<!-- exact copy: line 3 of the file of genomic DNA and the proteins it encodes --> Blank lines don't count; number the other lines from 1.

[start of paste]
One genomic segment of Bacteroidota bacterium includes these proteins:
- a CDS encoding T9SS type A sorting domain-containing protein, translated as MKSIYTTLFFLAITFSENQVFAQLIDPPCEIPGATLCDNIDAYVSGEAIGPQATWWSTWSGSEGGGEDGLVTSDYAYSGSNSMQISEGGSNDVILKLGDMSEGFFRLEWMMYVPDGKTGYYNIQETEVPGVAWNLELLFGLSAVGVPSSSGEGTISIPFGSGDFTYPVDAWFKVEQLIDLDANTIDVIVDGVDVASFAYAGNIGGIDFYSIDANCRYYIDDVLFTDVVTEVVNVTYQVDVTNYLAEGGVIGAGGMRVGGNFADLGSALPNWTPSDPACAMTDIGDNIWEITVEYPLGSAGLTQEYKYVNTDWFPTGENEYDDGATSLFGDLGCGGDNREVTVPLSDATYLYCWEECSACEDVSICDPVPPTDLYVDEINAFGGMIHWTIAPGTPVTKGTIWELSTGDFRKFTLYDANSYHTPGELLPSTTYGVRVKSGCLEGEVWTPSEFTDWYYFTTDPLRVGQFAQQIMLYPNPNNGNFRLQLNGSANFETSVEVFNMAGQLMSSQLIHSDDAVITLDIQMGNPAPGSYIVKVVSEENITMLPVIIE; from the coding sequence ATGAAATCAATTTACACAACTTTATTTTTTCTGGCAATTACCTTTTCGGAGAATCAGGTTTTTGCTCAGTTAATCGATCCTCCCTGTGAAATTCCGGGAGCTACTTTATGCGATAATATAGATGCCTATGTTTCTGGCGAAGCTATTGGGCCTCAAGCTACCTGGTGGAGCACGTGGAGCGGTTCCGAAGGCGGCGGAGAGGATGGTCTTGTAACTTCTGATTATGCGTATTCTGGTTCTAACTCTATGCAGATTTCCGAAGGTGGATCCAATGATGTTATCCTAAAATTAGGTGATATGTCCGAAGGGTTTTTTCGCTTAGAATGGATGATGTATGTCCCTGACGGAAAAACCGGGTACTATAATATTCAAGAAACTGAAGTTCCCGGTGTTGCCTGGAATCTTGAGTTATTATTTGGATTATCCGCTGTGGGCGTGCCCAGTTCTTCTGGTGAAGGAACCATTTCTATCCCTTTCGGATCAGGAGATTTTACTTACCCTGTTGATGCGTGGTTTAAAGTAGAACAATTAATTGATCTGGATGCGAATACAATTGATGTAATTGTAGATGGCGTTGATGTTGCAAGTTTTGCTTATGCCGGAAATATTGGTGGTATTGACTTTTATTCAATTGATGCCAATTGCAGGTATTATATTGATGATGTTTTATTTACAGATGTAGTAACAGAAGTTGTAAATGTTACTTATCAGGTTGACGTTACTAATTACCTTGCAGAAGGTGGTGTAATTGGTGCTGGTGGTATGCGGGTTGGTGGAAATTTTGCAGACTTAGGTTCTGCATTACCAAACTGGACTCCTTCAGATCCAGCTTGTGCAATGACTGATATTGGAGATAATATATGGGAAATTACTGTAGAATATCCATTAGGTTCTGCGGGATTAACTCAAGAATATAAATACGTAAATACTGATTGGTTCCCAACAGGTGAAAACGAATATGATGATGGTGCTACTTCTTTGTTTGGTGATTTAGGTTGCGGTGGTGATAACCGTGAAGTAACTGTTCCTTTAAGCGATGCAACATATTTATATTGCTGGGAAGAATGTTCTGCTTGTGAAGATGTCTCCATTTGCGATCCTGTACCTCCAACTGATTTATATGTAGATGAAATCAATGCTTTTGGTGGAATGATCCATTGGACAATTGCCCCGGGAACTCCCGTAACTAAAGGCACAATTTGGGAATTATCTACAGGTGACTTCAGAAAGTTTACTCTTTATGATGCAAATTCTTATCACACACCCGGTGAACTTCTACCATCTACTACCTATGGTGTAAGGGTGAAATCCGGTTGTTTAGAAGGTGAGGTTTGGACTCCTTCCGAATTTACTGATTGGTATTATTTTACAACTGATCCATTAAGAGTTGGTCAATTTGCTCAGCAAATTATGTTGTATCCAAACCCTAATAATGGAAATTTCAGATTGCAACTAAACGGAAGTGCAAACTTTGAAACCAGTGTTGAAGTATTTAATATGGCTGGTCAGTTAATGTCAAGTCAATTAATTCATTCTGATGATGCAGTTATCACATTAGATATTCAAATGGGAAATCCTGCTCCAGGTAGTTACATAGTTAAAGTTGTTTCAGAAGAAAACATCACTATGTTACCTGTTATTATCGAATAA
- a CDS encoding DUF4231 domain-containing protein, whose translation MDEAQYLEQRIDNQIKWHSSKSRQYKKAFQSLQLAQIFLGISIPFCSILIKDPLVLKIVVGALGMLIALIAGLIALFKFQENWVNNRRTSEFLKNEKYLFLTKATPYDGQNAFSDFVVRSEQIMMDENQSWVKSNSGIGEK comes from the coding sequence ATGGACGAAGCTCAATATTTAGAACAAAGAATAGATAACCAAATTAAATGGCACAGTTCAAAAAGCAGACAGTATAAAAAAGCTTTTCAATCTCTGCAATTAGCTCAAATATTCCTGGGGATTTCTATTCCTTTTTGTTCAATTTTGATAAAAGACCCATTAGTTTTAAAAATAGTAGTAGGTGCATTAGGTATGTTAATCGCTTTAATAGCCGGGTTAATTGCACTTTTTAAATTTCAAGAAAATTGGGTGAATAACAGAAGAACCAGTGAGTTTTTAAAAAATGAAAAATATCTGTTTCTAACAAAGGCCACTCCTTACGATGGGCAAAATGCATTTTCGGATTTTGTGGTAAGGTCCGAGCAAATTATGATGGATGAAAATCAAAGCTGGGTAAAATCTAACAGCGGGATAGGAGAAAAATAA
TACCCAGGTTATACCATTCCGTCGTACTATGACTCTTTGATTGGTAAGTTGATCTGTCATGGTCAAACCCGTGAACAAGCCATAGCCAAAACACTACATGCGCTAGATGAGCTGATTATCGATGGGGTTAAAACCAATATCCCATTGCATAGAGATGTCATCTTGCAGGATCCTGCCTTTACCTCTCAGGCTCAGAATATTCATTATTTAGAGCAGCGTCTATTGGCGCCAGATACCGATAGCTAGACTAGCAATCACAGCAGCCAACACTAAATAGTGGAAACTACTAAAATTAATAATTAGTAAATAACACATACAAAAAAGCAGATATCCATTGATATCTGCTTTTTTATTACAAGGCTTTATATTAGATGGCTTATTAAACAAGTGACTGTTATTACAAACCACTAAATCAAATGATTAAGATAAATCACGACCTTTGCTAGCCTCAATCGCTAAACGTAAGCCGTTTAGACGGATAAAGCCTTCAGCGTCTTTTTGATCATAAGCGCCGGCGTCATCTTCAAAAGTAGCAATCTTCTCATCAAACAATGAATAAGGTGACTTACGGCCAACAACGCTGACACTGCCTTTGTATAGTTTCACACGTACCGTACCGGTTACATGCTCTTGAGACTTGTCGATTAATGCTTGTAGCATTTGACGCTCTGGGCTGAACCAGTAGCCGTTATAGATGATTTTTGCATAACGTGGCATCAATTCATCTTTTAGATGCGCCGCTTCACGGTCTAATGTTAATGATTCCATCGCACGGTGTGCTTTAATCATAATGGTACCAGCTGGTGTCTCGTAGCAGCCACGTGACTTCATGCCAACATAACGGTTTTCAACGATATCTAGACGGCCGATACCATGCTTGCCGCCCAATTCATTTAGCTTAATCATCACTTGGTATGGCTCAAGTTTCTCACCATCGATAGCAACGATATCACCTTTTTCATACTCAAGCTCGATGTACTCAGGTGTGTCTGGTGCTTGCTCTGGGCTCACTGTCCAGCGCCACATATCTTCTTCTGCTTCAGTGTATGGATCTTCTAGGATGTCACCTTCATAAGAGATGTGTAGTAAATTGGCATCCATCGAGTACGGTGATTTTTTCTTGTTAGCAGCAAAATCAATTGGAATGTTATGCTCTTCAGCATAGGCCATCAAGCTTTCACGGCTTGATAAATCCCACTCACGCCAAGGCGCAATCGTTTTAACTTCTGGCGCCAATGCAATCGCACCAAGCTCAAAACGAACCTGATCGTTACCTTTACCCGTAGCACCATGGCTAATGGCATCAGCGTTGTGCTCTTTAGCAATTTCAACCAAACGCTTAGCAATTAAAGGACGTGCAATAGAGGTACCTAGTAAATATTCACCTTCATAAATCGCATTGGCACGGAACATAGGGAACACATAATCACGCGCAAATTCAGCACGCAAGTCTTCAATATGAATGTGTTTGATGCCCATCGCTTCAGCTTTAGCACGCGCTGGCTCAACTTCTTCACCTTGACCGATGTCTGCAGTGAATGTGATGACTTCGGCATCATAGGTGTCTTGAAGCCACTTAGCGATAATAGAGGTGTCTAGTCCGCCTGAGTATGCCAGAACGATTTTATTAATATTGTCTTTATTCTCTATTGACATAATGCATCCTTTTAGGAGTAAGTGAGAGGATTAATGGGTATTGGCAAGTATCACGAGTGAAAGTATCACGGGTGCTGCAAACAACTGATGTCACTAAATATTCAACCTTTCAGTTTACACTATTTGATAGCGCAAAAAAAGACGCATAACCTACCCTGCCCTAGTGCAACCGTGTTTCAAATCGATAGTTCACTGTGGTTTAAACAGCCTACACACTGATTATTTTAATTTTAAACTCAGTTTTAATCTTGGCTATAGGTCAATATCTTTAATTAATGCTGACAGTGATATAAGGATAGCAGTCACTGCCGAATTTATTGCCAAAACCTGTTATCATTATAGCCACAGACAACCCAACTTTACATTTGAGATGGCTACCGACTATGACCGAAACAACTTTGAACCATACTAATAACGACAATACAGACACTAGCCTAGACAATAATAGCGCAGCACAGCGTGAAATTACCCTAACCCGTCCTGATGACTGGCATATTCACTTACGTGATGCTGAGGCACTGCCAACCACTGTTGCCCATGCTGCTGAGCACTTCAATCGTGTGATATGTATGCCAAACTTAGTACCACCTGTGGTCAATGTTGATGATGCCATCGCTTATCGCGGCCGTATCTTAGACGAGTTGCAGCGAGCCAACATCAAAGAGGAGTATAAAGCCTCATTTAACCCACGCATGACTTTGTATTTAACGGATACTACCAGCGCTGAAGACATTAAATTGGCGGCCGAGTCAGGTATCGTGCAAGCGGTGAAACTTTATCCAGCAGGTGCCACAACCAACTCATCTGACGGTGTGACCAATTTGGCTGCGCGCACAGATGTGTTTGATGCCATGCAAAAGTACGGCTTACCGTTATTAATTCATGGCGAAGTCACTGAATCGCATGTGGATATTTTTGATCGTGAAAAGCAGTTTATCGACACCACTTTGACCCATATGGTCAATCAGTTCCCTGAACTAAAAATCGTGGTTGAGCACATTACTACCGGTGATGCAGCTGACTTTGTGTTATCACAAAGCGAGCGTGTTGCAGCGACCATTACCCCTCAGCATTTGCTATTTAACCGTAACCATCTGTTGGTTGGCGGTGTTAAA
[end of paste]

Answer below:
- a CDS encoding DUF4231 domain-containing protein, whose translation MDEAQYLEQRIDNQIKWHSSKSRQYKKAFQSLQLAQIFLGISIPFCSILIKDPLVLKIVVGALGMLIALIAGLIALFKFQENWVNNRRTSEFLKNEKYLFLTKATPYDGQNAFSDFVVRSEQIMMDENQSWVKSNSGIGEK comes from the coding sequence ATGGACGAAGCTCAATATTTAGAACAAAGAATAGATAACCAAATTAAATGGCACAGTTCAAAAAGCAGACAGTATAAAAAAGCTTTTCAATCTCTGCAATTAGCTCAAATATTCCTGGGGATTTCTATTCCTTTTTGTTCAATTTTGATAAAAGACCCATTAGTTTTAAAAATAGTAGTAGGTGCATTAGGTATGTTAATCGCTTTAATAGCCGGGTTAATTGCACTTTTTAAATTTCAAGAAAATTGGGTGAATAACAGAAGAACCAGTGAGTTTTTAAAAAATGAAAAATATCTGTTTCTAACAAAGGCCACTCCTTACGATGGGCAAAATGCATTTTCGGATTTTGTGGTAAGGTCCGAGCAAATTATGATGGATGAAAATCAAAGCTGGGTAAAATCTAACAGCGGGATAGGAGAAAAATAA